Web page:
• Most diabetic cats are older than 6 years of age
  • Male cats are twice as likely than female cats to develop diabetes
  • Female dogs have a higher risk than male dogs
  • Among canine species, Miniature Poodles, Dachshunds, Terriers, Cocker Spaniels, Doberman Pinschers, Labrador and Golden Retrievers, and German Shepherds have an above-average rate of developing diabetes.
  • Diabetic dogs are usually 4-14 years of age, and most are diagnosed at roughly 7-10 years of age
Symptoms of Diabetes in Pets

Keeping up with your pet’s regular wellness exams and lab work will help detect early warning signs of diabetes. However, symptoms may develop between appointments, particularly in obese and senior pets. Be mindful of the following symptoms of pet diabetes:

  • Increased appetite paired with apparent weight loss
  • Increased thirst along with increase need to urinate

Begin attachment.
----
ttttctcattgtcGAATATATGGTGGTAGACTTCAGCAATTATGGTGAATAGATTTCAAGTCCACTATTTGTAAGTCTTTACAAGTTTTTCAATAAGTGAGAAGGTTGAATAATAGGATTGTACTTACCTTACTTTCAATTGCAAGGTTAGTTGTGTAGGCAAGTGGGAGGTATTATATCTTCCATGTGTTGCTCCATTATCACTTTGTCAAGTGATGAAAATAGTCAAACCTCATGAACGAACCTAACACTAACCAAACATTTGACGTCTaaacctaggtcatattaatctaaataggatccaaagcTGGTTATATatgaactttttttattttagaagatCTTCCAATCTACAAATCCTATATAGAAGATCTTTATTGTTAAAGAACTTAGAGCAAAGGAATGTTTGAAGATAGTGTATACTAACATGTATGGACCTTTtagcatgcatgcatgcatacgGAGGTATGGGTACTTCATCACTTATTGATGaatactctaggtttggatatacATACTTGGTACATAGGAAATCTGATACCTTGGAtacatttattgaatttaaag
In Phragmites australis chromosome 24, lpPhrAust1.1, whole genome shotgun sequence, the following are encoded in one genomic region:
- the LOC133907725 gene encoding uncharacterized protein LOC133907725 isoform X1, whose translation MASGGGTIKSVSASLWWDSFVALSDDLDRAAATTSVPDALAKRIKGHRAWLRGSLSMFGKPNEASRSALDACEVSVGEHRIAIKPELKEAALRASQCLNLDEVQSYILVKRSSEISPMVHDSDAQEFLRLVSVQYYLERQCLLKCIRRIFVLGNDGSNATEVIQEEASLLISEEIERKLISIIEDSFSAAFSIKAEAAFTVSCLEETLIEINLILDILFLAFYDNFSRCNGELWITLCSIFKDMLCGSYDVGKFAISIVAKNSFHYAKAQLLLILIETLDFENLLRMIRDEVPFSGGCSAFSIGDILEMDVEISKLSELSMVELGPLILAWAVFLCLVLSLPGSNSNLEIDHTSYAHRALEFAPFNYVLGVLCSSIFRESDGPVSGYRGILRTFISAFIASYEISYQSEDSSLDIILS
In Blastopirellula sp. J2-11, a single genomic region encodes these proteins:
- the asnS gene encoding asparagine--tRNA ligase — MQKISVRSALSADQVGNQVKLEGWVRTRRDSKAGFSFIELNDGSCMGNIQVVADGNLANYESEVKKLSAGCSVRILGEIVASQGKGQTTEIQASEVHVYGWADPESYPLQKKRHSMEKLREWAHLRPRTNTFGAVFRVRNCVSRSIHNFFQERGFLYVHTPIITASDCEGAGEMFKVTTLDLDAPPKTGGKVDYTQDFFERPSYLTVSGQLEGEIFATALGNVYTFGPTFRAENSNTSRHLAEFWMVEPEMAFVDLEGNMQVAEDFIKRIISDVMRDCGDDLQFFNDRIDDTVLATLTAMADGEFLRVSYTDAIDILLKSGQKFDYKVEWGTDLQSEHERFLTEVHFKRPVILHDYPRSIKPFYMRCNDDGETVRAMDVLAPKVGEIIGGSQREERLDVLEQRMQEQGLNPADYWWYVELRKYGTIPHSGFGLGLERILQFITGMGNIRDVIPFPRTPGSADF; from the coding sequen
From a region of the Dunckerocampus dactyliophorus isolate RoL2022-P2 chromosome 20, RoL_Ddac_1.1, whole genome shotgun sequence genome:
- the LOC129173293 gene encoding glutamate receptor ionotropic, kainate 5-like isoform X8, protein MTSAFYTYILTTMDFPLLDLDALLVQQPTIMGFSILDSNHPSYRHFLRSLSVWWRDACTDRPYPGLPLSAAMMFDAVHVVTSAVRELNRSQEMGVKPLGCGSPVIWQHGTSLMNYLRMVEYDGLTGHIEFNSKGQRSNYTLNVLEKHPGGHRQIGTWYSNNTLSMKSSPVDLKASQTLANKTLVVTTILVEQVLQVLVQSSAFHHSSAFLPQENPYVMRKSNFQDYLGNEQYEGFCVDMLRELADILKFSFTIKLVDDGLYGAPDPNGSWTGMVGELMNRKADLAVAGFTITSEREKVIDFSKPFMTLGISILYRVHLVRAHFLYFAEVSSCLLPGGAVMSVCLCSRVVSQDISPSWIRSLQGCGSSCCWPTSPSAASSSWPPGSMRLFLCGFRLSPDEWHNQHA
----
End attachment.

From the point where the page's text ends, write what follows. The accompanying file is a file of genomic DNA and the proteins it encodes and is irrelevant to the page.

• Whiteness of the lens of the eye
  • Weakness
  • Lethargy
  • Oily skin, dandruff, or other poor condition of the skin
  • Vomiting and dehydration
Looking Ahead

If your pet is diagnosed with diabetes, don’t feel too overwhelmed; helping pets live with diabetes doesn’t have to be complicated. Certain diagnostics, such as urinalysis and blood tests, will help us create a treatment plan for your pet’s unique situation. We offer internal medicine for diabetic stabilization and work closely with owners on monitoring pet glucose levels. Given just beneath the skin, insulin injections cause minimal pain and can be done swiftly.

You’ll also need to remember that…

  • Managing your pet’s weight is critical toward the treatment of pet diabetes.
  • Keeping their diet consistent helps regulate blood sugar.
  • Consistent exercise for diabetic pets is an important daily activity for their health.

Early detection and treatment is paramount to the successful treatment of any disease. If you have questions or concerns regarding pet diabetes, please don’t hesitate to contact us. Our team is at your service.